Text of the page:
In High School We Believed

Everything

mattered, occurred, became known,

whether we wanted notoriety

or a simple life as a student.

 

Remember walking the halls,

feeling the eyes,

wondering about thinking

that could expose your own state of mind.

 

I remember they told me otherwise,

so I trusted their ideal,

and when the walls caved in

they were nowhere to be found.

 

I remember the rumors,

she was so beautiful,

carried such a wonderful spirit,

no one would understand the hate in mirrors.

 

In high school, we lived many different lives,

some would last a week,

others perhaps a couple of days,

it only mattered if we could find definition.

 

When the word arrived in our mind,

how could we possibly imagine

telling anyone, especially those eyes we were

already afraid of, deathly afraid of knowing.

 

While the world seemed different outside,

internal walls protected our sanity

only when we accepted ourselves in earnest,

if not, we relied upon a mask.

 

Though the transparency, when noticed,

became the final reckoning, we did understand.

always just a little late …

3rd Desk From The Wall

desk

I sit down alone here,

my desk,

my refuge for the hour,

no one can touch me here

oh there might be eyes,

occasional grunts,

perhaps even a wad of paper,

beyond that I have a teacher

knows I sit here

I sit in the 3rd desk from the wall

every day until yesterday.

~

I stopped going to that class,

the desk spoke to me,

the wood burned with spite

a ruthless act of cowardice

I wasn’t able to go near the

3rd desk from the wall,

my name, it is my name embedded in the wood,

the teacher who doesn’t know who I am

except my name

with the words underneath.

~

I sit in the 3rd desk from the wall,

forever burned into my memory

are the lies and deceit

of my peers.

~

Picture found on Tumblr

When We Last Spoke

bullying

That incident in the hallway,

seemed a thing of the past,

I thought we were moving forward,

didn’t think their strength would last.

When we last spoke,

you smiled and said good-bye,

the same way you had

since we met in second grade.

~

High school coming to an end,

the next chapter,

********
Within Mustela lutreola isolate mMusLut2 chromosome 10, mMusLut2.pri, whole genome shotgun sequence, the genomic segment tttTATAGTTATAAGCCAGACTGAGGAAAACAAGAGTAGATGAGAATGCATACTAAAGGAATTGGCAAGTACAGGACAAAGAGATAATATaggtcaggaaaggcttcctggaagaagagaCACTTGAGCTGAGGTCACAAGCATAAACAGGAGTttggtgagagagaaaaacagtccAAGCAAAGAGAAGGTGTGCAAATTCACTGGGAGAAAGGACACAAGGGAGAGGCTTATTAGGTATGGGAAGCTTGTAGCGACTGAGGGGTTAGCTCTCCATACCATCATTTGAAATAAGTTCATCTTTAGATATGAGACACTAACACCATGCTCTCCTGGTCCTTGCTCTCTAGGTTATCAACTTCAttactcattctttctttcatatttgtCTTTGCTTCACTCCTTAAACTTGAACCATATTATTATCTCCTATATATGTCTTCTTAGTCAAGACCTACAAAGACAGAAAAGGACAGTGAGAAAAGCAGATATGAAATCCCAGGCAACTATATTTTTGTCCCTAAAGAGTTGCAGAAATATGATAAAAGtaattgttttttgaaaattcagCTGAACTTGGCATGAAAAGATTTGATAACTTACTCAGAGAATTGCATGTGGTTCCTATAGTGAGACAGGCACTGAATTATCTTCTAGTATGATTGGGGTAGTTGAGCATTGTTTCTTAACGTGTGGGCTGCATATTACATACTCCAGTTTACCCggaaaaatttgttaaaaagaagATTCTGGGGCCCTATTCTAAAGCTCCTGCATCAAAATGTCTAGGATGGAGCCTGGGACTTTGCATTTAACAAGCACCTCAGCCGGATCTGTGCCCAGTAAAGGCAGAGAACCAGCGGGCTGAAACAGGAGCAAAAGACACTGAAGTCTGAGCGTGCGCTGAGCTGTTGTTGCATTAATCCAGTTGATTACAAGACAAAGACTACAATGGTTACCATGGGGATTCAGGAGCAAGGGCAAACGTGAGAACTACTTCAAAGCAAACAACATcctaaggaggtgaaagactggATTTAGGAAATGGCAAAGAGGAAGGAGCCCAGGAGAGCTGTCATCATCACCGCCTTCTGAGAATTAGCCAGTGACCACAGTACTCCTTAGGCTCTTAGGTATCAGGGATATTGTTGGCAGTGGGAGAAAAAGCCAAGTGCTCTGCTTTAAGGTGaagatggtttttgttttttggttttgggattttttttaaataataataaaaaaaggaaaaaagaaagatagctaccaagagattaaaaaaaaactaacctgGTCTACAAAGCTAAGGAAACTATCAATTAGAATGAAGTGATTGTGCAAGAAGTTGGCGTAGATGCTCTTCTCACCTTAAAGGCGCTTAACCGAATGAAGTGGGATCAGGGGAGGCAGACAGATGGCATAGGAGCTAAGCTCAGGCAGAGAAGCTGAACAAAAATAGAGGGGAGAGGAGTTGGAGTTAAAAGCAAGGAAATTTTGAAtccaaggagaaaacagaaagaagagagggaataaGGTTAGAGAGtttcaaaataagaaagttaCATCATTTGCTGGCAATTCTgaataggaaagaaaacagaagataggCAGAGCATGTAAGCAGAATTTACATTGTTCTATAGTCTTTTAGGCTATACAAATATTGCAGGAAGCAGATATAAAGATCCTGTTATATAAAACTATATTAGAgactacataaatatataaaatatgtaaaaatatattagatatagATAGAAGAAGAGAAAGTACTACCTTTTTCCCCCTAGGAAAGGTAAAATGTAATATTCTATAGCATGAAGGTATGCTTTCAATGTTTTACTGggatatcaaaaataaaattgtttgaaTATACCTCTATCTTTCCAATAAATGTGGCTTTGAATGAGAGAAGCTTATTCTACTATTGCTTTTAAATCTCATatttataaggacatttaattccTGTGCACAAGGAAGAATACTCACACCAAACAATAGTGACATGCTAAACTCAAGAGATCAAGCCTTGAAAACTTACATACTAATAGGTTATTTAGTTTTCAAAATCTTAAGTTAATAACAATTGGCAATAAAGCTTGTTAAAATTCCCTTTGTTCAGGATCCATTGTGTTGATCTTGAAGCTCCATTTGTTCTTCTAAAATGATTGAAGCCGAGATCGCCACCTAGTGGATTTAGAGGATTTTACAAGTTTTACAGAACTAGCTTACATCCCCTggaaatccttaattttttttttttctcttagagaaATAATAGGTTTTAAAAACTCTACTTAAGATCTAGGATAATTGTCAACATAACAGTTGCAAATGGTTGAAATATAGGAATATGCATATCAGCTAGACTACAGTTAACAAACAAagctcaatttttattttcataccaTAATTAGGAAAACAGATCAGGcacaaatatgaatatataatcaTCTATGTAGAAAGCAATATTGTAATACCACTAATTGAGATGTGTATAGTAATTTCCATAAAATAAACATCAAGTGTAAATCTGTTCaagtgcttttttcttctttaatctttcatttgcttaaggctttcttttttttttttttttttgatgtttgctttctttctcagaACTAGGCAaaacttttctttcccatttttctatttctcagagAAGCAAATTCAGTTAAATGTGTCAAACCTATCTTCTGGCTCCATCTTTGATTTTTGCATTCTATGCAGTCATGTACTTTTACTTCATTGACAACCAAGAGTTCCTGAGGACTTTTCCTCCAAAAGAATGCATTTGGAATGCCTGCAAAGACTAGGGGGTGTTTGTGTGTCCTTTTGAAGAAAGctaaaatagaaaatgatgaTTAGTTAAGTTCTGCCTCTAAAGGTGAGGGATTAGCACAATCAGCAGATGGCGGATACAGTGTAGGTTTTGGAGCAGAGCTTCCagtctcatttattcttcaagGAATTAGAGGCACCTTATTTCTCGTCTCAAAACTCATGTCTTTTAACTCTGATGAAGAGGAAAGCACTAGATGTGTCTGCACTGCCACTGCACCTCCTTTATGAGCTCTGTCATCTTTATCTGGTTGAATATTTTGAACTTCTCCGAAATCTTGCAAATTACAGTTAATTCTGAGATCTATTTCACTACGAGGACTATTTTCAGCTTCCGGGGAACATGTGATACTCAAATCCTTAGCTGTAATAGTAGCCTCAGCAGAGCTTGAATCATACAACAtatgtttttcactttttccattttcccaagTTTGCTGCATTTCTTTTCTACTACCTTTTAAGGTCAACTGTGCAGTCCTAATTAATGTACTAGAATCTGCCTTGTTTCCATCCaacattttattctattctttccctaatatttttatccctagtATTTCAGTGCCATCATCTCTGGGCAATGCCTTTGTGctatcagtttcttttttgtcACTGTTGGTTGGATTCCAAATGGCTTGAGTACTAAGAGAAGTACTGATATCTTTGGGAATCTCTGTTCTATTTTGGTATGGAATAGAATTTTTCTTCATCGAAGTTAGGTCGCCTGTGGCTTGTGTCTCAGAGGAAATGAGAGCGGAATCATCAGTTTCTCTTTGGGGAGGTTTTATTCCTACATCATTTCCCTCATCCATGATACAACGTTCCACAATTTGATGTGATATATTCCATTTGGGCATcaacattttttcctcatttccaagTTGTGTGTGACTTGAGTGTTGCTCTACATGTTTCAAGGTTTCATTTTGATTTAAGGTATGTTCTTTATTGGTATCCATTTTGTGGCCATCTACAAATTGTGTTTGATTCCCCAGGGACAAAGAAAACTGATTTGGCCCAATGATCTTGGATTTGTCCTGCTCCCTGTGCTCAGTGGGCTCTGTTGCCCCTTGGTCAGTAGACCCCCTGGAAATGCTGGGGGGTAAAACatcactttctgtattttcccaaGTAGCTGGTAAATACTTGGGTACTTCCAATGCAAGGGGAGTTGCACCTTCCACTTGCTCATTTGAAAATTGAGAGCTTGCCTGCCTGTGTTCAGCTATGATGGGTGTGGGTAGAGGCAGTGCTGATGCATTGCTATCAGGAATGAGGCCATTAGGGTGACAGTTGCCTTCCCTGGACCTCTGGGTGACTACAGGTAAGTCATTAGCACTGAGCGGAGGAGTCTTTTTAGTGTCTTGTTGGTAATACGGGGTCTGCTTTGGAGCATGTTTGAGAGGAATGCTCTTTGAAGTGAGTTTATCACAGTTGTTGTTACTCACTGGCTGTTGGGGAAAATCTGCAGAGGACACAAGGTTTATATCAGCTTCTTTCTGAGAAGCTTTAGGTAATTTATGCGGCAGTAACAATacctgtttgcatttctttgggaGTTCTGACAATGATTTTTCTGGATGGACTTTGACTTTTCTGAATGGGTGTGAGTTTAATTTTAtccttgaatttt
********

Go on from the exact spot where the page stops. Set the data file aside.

so many lives,

so few recall the memories,

that others have endured.

Yet we go forward

with our day as we always have.

Perhaps a sandwich,

maybe I’ll go for a run,

the summer is ahead,

and college, my God,

this is where I am today.

~

I remember the very day,

they’d been waiting all morning,

he slipped by without notice,

figured today he’d be alright,

but it was after school,

when he walked out to his car,

they’d spray-painted his name,

inside a circle of rejection,

They’d all gone to the dance,

forgot about him that night,

figured he was at home,

doing whatever they hadn’t

any idea what he did,

what did he do,

they wondered now,

standing in formation,

the entire student body,

today’s speaker brought tears.

~

We cannot forget each other,

in the present or later on,

we might think that today

is easily forgotten,

but for some, it remains,

forever really.

That’s the fascination

that becomes our terror.

We must smile a real hello,

we have to become the strength,

to carry their bags,

when the weight becomes too much.

~

We have to keep speaking,

certainly continue asking.

We must believe,

we are all in this together,

then maybe,

another day,

they might,

want to understand.

Self Suggestive Observations

We did remember a time when people stood for what they believed.

There was strength in numbers as we together rallied our cry.

Standing on street corners, waving banners, asking for a voice

to hear the anxiety driven pleas of the masses wanting them home.

Eventually, our desire, plan, our goals seem to have been met,

the boys of the war, and now the women were said to be returning.

That was a victory,

a time of rallied belief,

an energy driving souls

to band together, to believe

yet today we become lost

hopeful yet anxious,

unsure of ourselves,

wishing to step

away from any

controversy.